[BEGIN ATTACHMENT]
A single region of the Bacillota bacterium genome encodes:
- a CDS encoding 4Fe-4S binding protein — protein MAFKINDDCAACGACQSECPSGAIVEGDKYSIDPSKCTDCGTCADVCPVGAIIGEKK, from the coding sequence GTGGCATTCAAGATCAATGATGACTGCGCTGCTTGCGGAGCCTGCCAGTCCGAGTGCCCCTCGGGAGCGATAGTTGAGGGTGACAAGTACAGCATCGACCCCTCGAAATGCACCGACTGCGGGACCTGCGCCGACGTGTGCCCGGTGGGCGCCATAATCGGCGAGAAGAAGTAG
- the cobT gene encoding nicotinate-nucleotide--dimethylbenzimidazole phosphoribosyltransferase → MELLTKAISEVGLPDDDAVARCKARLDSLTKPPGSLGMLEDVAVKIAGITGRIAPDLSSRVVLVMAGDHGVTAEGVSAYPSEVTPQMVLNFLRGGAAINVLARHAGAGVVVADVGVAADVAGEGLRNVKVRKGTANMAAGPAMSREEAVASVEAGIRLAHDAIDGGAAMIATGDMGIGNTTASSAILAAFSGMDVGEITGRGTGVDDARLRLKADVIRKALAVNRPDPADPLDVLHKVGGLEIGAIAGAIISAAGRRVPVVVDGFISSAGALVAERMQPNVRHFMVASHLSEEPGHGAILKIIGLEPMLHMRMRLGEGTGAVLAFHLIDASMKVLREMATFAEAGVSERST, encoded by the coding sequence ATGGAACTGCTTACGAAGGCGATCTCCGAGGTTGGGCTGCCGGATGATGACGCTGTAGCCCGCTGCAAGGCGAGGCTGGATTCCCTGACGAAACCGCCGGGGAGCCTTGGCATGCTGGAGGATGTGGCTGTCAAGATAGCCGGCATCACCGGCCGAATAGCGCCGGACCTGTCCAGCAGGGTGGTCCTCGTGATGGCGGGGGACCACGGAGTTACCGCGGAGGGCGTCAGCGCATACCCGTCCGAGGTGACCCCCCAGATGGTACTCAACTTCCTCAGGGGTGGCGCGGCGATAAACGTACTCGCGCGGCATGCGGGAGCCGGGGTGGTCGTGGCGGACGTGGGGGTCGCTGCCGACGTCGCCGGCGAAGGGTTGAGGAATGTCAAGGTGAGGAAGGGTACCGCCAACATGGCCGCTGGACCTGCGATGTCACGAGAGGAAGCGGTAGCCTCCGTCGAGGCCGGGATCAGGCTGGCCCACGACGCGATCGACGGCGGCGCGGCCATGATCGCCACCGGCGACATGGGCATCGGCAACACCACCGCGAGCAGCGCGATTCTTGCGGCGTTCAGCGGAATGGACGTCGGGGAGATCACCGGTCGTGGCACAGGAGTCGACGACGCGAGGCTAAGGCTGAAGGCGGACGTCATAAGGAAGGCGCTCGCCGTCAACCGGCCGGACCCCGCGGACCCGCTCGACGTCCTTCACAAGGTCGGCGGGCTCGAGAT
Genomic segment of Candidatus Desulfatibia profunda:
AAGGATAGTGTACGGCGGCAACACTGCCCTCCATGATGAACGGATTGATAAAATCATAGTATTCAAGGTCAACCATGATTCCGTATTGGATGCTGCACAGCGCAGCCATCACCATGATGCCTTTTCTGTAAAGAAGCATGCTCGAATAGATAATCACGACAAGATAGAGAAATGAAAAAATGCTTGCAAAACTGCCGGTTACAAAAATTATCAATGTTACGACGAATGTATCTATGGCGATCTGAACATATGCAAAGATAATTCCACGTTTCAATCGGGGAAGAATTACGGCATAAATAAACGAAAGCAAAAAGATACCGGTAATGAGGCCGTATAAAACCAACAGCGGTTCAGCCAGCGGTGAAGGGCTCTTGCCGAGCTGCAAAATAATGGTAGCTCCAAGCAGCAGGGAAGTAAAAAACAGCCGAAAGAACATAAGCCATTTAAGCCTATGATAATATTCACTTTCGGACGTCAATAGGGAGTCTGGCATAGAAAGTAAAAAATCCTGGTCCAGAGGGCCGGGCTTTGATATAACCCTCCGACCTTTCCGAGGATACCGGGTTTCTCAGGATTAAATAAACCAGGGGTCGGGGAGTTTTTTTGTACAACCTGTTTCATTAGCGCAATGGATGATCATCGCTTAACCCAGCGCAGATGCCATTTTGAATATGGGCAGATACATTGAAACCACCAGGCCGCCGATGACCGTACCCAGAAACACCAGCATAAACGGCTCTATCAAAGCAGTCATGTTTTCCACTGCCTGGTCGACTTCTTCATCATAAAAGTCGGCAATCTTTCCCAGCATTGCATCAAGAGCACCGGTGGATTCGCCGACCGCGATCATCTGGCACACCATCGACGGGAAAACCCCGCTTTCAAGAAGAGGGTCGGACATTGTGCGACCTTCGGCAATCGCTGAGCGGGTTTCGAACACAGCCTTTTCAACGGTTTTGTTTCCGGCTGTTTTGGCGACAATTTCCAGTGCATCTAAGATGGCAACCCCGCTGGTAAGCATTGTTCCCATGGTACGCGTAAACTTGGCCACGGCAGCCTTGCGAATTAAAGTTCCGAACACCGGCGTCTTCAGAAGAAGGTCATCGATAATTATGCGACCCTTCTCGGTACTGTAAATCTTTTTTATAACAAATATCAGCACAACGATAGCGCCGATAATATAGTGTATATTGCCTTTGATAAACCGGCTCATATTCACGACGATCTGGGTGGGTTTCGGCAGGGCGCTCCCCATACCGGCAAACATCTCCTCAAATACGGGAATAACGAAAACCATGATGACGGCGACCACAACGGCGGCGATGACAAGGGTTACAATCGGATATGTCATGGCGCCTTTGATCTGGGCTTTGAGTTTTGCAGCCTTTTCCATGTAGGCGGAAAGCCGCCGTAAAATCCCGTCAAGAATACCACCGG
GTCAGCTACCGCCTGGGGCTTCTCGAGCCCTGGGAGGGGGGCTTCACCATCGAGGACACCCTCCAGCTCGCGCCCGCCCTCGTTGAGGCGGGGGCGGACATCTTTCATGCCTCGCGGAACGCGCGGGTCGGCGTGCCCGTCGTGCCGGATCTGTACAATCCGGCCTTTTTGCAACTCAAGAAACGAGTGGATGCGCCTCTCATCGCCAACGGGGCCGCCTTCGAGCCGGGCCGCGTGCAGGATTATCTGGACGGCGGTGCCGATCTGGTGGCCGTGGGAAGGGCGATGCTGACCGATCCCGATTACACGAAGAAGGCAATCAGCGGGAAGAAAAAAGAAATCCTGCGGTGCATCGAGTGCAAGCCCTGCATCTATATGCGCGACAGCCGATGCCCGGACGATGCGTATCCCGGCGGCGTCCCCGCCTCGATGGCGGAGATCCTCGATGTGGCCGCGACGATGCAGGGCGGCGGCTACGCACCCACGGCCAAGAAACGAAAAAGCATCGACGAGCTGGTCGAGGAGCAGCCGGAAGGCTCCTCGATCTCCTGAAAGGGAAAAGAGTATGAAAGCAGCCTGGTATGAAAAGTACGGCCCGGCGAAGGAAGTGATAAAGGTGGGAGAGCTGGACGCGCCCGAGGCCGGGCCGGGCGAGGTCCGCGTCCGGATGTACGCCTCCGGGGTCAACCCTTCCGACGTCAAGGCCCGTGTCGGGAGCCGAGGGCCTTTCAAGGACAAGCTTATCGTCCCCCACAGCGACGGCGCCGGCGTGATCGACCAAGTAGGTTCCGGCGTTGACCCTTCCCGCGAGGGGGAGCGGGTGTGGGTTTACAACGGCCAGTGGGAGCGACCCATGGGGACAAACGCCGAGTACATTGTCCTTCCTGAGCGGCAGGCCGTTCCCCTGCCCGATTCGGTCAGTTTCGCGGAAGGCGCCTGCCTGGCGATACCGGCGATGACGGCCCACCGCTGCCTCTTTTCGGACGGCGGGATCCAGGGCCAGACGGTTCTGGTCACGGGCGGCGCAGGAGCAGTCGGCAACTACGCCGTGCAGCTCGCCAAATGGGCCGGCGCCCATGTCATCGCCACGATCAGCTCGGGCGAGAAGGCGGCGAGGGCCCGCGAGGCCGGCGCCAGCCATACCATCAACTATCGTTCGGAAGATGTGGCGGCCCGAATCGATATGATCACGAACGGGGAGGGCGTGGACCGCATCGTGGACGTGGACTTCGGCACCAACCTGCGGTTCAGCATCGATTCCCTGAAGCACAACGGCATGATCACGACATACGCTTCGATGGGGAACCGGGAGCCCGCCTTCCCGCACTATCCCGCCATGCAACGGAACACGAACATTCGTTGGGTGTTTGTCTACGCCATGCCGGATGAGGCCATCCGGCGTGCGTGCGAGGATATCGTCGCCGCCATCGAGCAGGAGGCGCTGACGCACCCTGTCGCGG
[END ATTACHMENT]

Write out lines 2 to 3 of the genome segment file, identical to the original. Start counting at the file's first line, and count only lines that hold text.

- a CDS encoding 4Fe-4S binding protein — protein MAFKINDDCAACGACQSECPSGAIVEGDKYSIDPSKCTDCGTCADVCPVGAIIGEKK, from the coding sequence GTGGCATTCAAGATCAATGATGACTGCGCTGCTTGCGGAGCCTGCCAGTCCGAGTGCCCCTCGGGAGCGATAGTTGAGGGTGACAAGTACAGCATCGACCCCTCGAAATGCACCGACTGCGGGACCTGCGCCGACGTGTGCCCGGTGGGCGCCATAATCGGCGAGAAGAAGTAG
- the cobT gene encoding nicotinate-nucleotide--dimethylbenzimidazole phosphoribosyltransferase → MELLTKAISEVGLPDDDAVARCKARLDSLTKPPGSLGMLEDVAVKIAGITGRIAPDLSSRVVLVMAGDHGVTAEGVSAYPSEVTPQMVLNFLRGGAAINVLARHAGAGVVVADVGVAADVAGEGLRNVKVRKGTANMAAGPAMSREEAVASVEAGIRLAHDAIDGGAAMIATGDMGIGNTTASSAILAAFSGMDVGEITGRGTGVDDARLRLKADVIRKALAVNRPDPADPLDVLHKVGGLEIGAIAGAIISAAGRRVPVVVDGFISSAGALVAERMQPNVRHFMVASHLSEEPGHGAILKIIGLEPMLHMRMRLGEGTGAVLAFHLIDASMKVLREMATFAEAGVSERST, encoded by the coding sequence ATGGAACTGCTTACGAAGGCGATCTCCGAGGTTGGGCTGCCGGATGATGACGCTGTAGCCCGCTGCAAGGCGAGGCTGGATTCCCTGACGAAACCGCCGGGGAGCCTTGGCATGCTGGAGGATGTGGCTGTCAAGATAGCCGGCATCACCGGCCGAATAGCGCCGGACCTGTCCAGCAGGGTGGTCCTCGTGATGGCGGGGGACCACGGAGTTACCGCGGAGGGCGTCAGCGCATACCCGTCCGAGGTGACCCCCCAGATGGTACTCAACTTCCTCAGGGGTGGCGCGGCGATAAACGTACTCGCGCGGCATGCGGGAGCCGGGGTGGTCGTGGCGGACGTGGGGGTCGCTGCCGACGTCGCCGGCGAAGGGTTGAGGAATGTCAAGGTGAGGAAGGGTACCGCCAACATGGCCGCTGGACCTGCGATGTCACGAGAGGAAGCGGTAGCCTCCGTCGAGGCCGGGATCAGGCTGGCCCACGACGCGATCGACGGCGGCGCGGCCATGATCGCCACCGGCGACATGGGCATCGGCAACACCACCGCGAGCAGCGCGATTCTTGCGGCGTTCAGCGGAATGGACGTCGGGGAGATCACCGGTCGTGGCACAGGAGTCGACGACGCGAGGCTAAGGCTGAAGGCGGACGTCATAAGGAAGGCGCTCGCCGTCAACCGGCCGGACCCCGCGGACCCGCTCGACGTCCTTCACAAGGTCGGCGGGCTCGAGAT